how often should you change your pad

Not every female experiences the same menstrual cycle, so throw “normal” out the window once you get to know your body. You know your normal. Some women start their period off with heavy bleeding and others start theirs off with light bleeding. The initially heavy bleeders may end light while the initially light bleeders end heavy. So, how often should you change your pad?

How often to change your pad will depend on the rate of your flow. Many women tend to experience a slower rate of flow toward the end of the period and may change their pads two or three times a day. For women who start off light, this will apply to the start of their cycle instead. But if you find yourself asking “when should you change your pad?” then read on for some pointers.

Pad Changes for Hygiene

You should always change your pad, period. Experts recommend putting on a new pad every six hours, even if the stain runs small. Your rate of change increases with a heavier flow, and some women may need to change their pad every four hours.

But what happens when you wear a pad too long? A stained pad left in place for hours begins to smell foul and may lead to infections and skin rashes, aside from possibly making you feel anxious, too.

Contact dermatitis causes most rashes from pads where something therein irritated your skin, such as bacteria or a sensitive reaction to the pad itself, which is rare. One study stated 0.7 percent of skin rashes came from allergic reactions to an adhesive in pads. Another study reported that maxi pad irritations accounted for only one per two million pads used.

The back sheet of a pad is made of polyolefins which are used in ropes, clothing and straws. The absorbent part contains material wood cellulose and absorbent foam and sometimes gels. The top sheet commonly comes into contact with your skin the most and includes petrolatum and zinc oxide, used in moisturizers, along with polyolefins. Adhesives and fragrances can also irritate your skin.

You may experience a sensitivity to one of those substances, or more likely simple friction, if you change your pad every two or three hours and notice a rash. Leaving your pad on for too long also exposes you to bacterial infection.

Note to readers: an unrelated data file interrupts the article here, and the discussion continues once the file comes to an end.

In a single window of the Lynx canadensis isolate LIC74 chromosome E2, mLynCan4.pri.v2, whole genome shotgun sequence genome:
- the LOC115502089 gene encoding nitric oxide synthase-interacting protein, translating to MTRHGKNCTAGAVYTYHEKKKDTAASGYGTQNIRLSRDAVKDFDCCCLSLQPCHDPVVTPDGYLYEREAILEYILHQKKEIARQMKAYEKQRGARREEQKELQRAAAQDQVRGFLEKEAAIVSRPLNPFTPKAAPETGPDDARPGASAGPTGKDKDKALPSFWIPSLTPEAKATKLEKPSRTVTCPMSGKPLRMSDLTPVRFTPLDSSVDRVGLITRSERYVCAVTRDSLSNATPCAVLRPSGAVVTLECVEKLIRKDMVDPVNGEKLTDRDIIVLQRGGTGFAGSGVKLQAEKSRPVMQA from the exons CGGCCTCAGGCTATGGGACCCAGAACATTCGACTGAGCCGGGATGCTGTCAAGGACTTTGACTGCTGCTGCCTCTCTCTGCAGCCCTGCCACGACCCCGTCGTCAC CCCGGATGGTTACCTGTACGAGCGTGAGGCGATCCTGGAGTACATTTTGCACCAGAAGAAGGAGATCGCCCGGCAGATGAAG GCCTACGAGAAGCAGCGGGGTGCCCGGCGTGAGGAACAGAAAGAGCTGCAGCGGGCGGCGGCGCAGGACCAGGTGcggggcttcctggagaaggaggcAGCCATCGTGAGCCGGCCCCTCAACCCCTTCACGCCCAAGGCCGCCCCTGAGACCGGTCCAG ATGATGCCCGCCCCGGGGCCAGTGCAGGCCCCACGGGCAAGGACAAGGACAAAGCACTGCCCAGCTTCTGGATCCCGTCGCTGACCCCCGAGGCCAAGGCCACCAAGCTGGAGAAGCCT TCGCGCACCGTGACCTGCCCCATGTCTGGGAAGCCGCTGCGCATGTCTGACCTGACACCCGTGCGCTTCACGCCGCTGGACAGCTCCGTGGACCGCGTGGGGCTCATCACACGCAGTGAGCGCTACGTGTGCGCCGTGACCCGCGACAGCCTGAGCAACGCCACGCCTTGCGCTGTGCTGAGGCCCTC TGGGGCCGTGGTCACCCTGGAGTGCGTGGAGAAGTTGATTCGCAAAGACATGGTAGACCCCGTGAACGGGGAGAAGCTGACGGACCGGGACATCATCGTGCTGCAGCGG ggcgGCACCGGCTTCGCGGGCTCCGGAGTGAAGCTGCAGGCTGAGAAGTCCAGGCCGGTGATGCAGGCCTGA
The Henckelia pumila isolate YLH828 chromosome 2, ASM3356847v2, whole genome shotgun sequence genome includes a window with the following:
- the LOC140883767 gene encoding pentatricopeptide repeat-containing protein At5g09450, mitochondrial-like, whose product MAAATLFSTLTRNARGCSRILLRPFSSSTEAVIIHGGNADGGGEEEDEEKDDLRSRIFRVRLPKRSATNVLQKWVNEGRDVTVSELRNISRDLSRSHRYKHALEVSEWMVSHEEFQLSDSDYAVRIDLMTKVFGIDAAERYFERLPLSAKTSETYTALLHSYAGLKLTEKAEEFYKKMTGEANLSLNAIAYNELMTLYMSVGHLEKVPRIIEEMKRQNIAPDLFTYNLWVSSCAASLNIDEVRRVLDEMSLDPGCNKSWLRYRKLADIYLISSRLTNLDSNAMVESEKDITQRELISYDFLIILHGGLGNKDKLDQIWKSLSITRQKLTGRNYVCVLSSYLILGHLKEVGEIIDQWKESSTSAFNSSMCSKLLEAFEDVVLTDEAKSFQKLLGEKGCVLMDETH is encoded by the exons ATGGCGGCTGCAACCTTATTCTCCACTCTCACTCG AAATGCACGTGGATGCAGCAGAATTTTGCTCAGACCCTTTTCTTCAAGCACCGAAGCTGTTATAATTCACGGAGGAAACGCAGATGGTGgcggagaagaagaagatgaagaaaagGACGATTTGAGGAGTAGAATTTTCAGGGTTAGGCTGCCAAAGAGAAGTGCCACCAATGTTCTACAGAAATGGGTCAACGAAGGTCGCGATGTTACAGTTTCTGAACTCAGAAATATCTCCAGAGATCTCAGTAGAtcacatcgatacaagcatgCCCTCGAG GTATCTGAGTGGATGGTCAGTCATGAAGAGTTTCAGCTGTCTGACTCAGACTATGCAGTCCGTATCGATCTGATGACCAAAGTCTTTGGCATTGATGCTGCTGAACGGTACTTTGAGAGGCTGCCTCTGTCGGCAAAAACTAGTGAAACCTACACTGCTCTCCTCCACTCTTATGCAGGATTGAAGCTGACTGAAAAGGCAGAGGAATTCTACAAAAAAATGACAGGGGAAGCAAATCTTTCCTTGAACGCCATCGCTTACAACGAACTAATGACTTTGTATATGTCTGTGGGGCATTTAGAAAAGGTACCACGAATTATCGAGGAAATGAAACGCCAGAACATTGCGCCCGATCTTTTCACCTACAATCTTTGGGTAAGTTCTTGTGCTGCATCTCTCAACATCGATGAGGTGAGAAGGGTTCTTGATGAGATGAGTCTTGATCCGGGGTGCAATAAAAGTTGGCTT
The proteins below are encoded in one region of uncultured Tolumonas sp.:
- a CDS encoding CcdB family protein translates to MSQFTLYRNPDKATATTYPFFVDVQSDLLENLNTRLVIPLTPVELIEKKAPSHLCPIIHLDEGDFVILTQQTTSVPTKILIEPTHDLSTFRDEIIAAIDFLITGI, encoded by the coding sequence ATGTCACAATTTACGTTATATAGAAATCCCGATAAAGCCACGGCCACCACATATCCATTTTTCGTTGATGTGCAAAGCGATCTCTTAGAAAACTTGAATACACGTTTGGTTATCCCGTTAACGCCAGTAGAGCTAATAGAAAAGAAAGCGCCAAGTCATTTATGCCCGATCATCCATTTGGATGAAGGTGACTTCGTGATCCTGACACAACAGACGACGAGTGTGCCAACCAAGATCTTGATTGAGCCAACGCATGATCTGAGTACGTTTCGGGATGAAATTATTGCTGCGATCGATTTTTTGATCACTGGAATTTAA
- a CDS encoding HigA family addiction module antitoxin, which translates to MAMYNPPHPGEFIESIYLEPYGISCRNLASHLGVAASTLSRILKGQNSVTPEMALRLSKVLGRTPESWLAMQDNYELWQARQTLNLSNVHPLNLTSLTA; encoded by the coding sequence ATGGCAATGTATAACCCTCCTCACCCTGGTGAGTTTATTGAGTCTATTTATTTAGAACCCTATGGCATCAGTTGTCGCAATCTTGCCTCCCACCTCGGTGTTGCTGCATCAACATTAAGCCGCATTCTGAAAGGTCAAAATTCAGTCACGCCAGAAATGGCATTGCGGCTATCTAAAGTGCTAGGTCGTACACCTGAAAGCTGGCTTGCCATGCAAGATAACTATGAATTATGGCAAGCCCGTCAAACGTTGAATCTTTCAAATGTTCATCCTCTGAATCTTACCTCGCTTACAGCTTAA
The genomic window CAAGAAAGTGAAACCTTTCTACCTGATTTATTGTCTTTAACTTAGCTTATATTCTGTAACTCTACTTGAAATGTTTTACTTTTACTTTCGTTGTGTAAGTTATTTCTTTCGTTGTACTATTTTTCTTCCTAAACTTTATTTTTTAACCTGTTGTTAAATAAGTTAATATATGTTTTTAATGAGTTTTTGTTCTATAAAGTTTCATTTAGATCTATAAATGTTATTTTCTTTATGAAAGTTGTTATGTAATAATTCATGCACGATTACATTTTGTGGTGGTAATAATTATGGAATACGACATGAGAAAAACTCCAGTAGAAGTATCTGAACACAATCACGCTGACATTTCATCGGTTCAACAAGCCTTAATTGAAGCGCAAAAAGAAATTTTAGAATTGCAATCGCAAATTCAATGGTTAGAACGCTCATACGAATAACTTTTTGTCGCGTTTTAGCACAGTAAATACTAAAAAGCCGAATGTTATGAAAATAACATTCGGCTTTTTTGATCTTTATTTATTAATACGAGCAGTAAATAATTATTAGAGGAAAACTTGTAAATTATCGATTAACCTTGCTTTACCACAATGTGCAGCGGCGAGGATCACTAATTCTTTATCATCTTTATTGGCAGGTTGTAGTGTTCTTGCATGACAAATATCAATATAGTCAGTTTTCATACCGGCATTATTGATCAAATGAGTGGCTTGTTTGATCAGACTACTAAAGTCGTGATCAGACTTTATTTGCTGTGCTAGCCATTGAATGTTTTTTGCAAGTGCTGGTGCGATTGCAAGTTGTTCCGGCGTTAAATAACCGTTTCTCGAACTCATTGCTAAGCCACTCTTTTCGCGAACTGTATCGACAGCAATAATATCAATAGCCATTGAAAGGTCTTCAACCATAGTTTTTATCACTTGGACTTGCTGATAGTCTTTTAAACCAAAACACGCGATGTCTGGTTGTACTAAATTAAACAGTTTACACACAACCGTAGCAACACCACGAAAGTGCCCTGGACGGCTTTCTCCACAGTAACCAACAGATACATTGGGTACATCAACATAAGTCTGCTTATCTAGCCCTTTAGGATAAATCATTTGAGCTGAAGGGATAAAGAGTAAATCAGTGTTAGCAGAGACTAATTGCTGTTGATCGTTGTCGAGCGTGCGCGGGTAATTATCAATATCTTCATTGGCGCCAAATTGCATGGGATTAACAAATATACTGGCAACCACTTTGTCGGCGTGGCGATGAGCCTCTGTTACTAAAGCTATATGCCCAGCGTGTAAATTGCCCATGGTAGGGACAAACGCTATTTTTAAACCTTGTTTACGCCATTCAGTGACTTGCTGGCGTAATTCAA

Pad Changes for Comfort

How often should you change your pad? When you need to and when you feel like it.

Change your pad as frequently as you want to feel clean and comfortable. Women change their pads primarily for three reasons: saturation, hygiene and comfort. A bulky, soaked pad starts feeling like a weight after a while, and that makes no one feel better on top of dealing with bloating and cramps.

Take a look at these commercial pads and how they may apply to your absorbency needs:

  • Overnight pad: These suckers feel like diapers and tend to be thick, but they absorb all night long. All night! Longer pads, thick or thin, will help absorb stains as you toss and turn during sleep. If you can’t check your pad every two to four hours, better stick one of these suckers on to get through the day, but remember the six-hour hygiene rule.
  • Heavy flow: Many women experience a heavy flow at the start of their period. Like overnight pads, heavy flow pads offer increased absorbency and longer wear times in addition to their length. Change these every three to six hours, depending on your flow.
  • Regular flow: Your normal is your normal. Regular flow pads work well for moderate bleeding, but you may need to change these closer to every three or four hours, depending on your flow. They can last up to six hours.
  • Light flow: These wafer-thin pads catch your flow, and many women know them as panty liners, wearing them for barely-there periods, low flow and spotting. These can also last up to six hours.

Be wary with light flow pads on your first day because a light period in the morning can turn into a royal deluge by the afternoon. Every cycle can shift, and stress also makes your period irregular, creating less, more or a no-show Aunt Flo. When irregular becomes your new norm, you need to see your gynecologist for possible underlying problems.

How Often Should You Change Your Pad?

So how often should you change your pad? If your light period creates a little spot around four hours, you can push it to six hours if comfortable, but do change your period for hygiene and comfort. Remember to check your pad every two to four hours, and change your pad if saturated, unsanitary or uncomfortable.

The latter includes if your pad decides it wants to become a snowboard and glide around in your undies. When your pad gets a mind of its own, it’s time to reconsider wings!

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